Surrender has long been a dirty word in a culture steeped in do-or-die machismo, in which giving in — even when fighting is useless — is often seen as giving up. Yet most of the things that truly matter — love, art, awakening, service — require significant leaps of surrender. Here’s my column from this month’s Contemplative Journal.
The “Writing Awake” workshop at Esalen this past weekend was wonderful. What a great group of people, remarkable stories, powerful writing, enormous candor, laughter, and insights. The Esalen campus is magnificent and a perfect backdrop for creative work. Our last morning there, we watched a pod of humpback whale mothers and their calves feeding in the ocean below. An awesome sight for all. Thank you to the 34 participants in this memorable workshop. Hope to see you again next year!
Summer is the season for letting go. It’s our time to be unserious and reasonably irresponsible. “Deep summer is when laziness finds respectability,” as Sam Keen says. Amen to that. In this month’s column in Contemplative Journal, I look at “Life Unplugged” and the fact that “your relationship to time may be, in fact, the most important relationship of your life.” I hope you enjoy the piece. Click here to read.
Here’s my latest piece for Purple Clover. It’s called “My Invisible Lover,” and tells the story of Laura Sauvebelle, my college French professor, literary mentor, and friend with memorable benefits. When I moved to the south of France this summer, I hoped to find my old friend again but what awaited me was something I never expected. Sometimes the past comes back to haunt you. Read the piece here.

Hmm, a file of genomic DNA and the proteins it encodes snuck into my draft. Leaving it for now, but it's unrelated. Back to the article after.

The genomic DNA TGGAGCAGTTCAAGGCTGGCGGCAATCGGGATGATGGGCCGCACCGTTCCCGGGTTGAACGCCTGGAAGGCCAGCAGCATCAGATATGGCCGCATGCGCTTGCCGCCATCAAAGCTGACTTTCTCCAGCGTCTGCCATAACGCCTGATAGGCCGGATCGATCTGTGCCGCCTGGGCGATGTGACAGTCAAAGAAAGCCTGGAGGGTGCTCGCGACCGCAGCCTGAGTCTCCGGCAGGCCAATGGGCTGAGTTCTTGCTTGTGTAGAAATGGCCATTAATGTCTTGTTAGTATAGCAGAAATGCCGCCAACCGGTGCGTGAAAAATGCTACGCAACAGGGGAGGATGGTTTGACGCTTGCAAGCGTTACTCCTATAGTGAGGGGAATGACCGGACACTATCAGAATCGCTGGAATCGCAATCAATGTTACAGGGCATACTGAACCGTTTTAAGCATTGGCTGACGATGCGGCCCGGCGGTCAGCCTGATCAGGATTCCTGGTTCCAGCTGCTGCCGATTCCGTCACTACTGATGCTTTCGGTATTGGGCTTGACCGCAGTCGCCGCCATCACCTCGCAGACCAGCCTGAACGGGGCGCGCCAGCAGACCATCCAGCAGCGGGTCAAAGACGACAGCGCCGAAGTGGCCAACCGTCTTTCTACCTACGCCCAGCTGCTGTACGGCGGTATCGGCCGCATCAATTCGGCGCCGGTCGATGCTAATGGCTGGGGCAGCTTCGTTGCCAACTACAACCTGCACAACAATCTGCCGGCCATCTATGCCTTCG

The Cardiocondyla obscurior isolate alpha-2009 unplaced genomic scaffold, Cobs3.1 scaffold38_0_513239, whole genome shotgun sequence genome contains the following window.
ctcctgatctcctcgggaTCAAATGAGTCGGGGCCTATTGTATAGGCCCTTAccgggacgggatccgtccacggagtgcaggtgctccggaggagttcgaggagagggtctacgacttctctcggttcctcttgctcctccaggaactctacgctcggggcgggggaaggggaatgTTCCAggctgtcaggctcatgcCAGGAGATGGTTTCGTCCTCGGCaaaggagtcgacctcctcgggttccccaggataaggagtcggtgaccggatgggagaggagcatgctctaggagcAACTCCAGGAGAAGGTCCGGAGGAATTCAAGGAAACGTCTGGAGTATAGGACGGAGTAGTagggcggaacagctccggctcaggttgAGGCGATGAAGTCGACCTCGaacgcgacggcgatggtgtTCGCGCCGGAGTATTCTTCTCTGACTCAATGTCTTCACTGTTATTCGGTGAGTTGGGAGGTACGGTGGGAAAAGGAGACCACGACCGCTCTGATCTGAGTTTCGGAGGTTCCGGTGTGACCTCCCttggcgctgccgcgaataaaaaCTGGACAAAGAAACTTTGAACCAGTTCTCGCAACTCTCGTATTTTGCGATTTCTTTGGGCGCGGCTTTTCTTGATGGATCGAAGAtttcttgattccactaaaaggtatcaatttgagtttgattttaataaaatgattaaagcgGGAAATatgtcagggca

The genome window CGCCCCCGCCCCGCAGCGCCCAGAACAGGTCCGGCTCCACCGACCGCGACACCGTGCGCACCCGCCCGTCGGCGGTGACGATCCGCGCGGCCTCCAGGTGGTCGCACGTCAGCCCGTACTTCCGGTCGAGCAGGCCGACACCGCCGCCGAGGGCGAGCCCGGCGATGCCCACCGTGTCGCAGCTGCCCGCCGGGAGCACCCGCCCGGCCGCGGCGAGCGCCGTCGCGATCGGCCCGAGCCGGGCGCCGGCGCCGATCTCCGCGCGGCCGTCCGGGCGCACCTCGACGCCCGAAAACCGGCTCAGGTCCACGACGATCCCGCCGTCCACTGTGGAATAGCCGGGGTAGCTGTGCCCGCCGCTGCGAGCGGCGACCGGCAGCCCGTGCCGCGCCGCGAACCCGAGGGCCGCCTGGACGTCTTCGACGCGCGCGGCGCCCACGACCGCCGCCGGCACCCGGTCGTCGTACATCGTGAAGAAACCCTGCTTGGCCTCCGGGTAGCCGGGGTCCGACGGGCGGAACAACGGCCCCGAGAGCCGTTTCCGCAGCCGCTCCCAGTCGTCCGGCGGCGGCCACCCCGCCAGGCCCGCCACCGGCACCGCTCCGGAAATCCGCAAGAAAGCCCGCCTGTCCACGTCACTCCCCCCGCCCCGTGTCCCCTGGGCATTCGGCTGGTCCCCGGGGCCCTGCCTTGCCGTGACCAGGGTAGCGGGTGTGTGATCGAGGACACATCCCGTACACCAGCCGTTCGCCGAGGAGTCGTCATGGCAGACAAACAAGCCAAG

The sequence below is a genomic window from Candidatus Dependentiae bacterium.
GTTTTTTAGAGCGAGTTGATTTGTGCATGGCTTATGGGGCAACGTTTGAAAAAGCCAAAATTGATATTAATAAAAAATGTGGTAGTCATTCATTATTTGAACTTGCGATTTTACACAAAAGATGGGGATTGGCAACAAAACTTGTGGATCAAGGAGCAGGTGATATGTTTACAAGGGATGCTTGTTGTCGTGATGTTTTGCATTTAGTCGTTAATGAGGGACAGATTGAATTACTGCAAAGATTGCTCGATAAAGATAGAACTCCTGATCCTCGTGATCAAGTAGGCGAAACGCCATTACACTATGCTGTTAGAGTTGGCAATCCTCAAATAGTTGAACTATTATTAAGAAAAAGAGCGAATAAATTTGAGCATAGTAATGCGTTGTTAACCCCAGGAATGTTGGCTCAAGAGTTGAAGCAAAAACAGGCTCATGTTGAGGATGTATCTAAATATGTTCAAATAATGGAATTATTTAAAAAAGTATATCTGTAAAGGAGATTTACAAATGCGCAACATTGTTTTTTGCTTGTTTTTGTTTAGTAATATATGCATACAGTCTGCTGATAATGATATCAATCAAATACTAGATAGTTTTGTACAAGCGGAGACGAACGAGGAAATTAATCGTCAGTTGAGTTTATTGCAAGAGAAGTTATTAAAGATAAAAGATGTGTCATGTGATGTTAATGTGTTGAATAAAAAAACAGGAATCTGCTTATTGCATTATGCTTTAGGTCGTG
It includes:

Talking to poet Ellen Bass for Psychology Today was a genuine honor. I have admired Ellen’s work since the 1980s and found her as inspired and masterful in conversation as she is on the written page. Much honored for her poems (she studied with Anne Sexton), and best known for her book, The Courage to Heal, Ellen talked to me about why art matters and her latest collection, No More Masks! Read the Psychology Today post here.
Summer is the season for stopping the rat race, for leisure, pleasure, letting go, drawing outside the margins, and cultivating irresponsibility. Our lives are far too responsible, we’re entirely too grown up too much of the time, and summer is a chance to unplug and live younger. To play.
“We are poor, indeed, if we are only sane,” wrote Winnicott. But how do we unplug from our hyperventilating lives? Even if we’re not outwardly busy, most of us are very busy inside our heads, worrying, planning, clutching at order. How would it be to release our grip? Let ourselves breathe? Have some new ideas?
This is what I’ll be talking about this Sunday in “Life Unplugged,” this month’s edition of The Seekers Forum. For more information or to register for The Seekers Forum, click here.